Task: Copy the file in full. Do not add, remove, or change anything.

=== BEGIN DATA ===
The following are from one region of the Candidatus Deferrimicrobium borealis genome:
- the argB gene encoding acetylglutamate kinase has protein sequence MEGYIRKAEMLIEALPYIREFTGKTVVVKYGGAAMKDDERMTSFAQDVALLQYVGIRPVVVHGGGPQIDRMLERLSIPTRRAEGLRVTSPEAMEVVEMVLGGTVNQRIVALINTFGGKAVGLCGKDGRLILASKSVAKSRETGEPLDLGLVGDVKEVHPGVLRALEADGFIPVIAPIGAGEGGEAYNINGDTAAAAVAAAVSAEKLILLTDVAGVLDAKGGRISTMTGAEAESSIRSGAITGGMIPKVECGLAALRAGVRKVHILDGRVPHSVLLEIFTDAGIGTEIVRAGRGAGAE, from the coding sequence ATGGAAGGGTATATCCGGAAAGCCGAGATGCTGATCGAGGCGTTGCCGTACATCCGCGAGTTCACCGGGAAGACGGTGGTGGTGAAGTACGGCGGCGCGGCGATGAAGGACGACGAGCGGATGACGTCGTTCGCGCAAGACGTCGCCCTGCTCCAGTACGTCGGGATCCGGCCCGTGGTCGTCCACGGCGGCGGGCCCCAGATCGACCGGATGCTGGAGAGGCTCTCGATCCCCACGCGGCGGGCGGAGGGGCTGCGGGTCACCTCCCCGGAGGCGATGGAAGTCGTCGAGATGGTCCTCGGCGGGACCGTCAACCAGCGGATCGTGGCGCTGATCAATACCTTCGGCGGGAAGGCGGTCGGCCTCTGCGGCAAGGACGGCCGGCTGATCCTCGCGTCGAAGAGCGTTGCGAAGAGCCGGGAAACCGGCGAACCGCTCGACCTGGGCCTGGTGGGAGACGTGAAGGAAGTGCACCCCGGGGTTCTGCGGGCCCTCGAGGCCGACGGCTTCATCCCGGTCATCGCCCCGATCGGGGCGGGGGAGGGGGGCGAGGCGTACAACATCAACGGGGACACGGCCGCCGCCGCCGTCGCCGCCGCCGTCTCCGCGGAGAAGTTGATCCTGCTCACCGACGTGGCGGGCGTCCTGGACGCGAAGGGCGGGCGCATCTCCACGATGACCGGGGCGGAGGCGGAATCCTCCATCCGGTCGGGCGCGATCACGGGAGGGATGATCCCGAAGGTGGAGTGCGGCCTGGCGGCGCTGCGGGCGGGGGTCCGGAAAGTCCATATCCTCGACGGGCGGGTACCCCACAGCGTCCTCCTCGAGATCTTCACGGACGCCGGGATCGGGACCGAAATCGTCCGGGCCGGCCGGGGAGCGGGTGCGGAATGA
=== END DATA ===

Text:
The following are from one region of the Candidatus Deferrimicrobium borealis genome:
- the argB gene encoding acetylglutamate kinase has protein sequence MEGYIRKAEMLIEALPYIREFTGKTVVVKYGGAAMKDDERMTSFAQDVALLQYVGIRPVVVHGGGPQIDRMLERLSIPTRRAEGLRVTSPEAMEVVEMVLGGTVNQRIVALINTFGGKAVGLCGKDGRLILASKSVAKSRETGEPLDLGLVGDVKEVHPGVLRALEADGFIPVIAPIGAGEGGEAYNINGDTAAAAVAAAVSAEKLILLTDVAGVLDAKGGRISTMTGAEAESSIRSGAITGGMIPKVECGLAALRAGVRKVHILDGRVPHSVLLEIFTDAGIGTEIVRAGRGAGAE, from the coding sequence ATGGAAGGGTATATCCGGAAAGCCGAGATGCTGATCGAGGCGTTGCCGTACATCCGCGAGTTCACCGGGAAGACGGTGGTGGTGAAGTACGGCGGCGCGGCGATGAAGGACGACGAGCGGATGACGTCGTTCGCGCAAGACGTCGCCCTGCTCCAGTACGTCGGGATCCGGCCCGTGGTCGTCCACGGCGGCGGGCCCCAGATCGACCGGATGCTGGAGAGGCTCTCGATCCCCACGCGGCGGGCGGAGGGGCTGCGGGTCACCTCCCCGGAGGCGATGGAAGTCGTCGAGATGGTCCTCGGCGGGACCGTCAACCAGCGGATCGTGGCGCTGATCAATACCTTCGGCGGGAAGGCGGTCGGCCTCTGCGGCAAGGACGGCCGGCTGATCCTCGCGTCGAAGAGCGTTGCGAAGAGCCGGGAAACCGGCGAACCGCTCGACCTGGGCCTGGTGGGAGACGTGAAGGAAGTGCACCCCGGGGTTCTGCGGGCCCTCGAGGCCGACGGCTTCATCCCGGTCATCGCCCCGATCGGGGCGGGGGAGGGGGGCGAGGCGTACAACATCAACGGGGACACGGCCGCCGCCGCCGTCGCCGCCGCCGTCTCCGCGGAGAAGTTGATCCTGCTCACCGACGTGGCGGGCGTCCTGGACGCGAAGGGCGGGCGCATCTCCACGATGACCGGGGCGGAGGCGGAATCCTCCATCCGGTCGGGCGCGATCACGGGAGGGATGATCCCGAAGGTGGAGTGCGGCCTGGCGGCGCTGCGGGCGGGGGTCCGGAAAGTCCATATCCTCGACGGGCGGGTACCCCACAGCGTCCTCCTCGAGATCTTCACGGACGCCGGGATCGGGACCGAAATCGTCCGGGCCGGCCGGGGAGCGGGTGCGGAATGA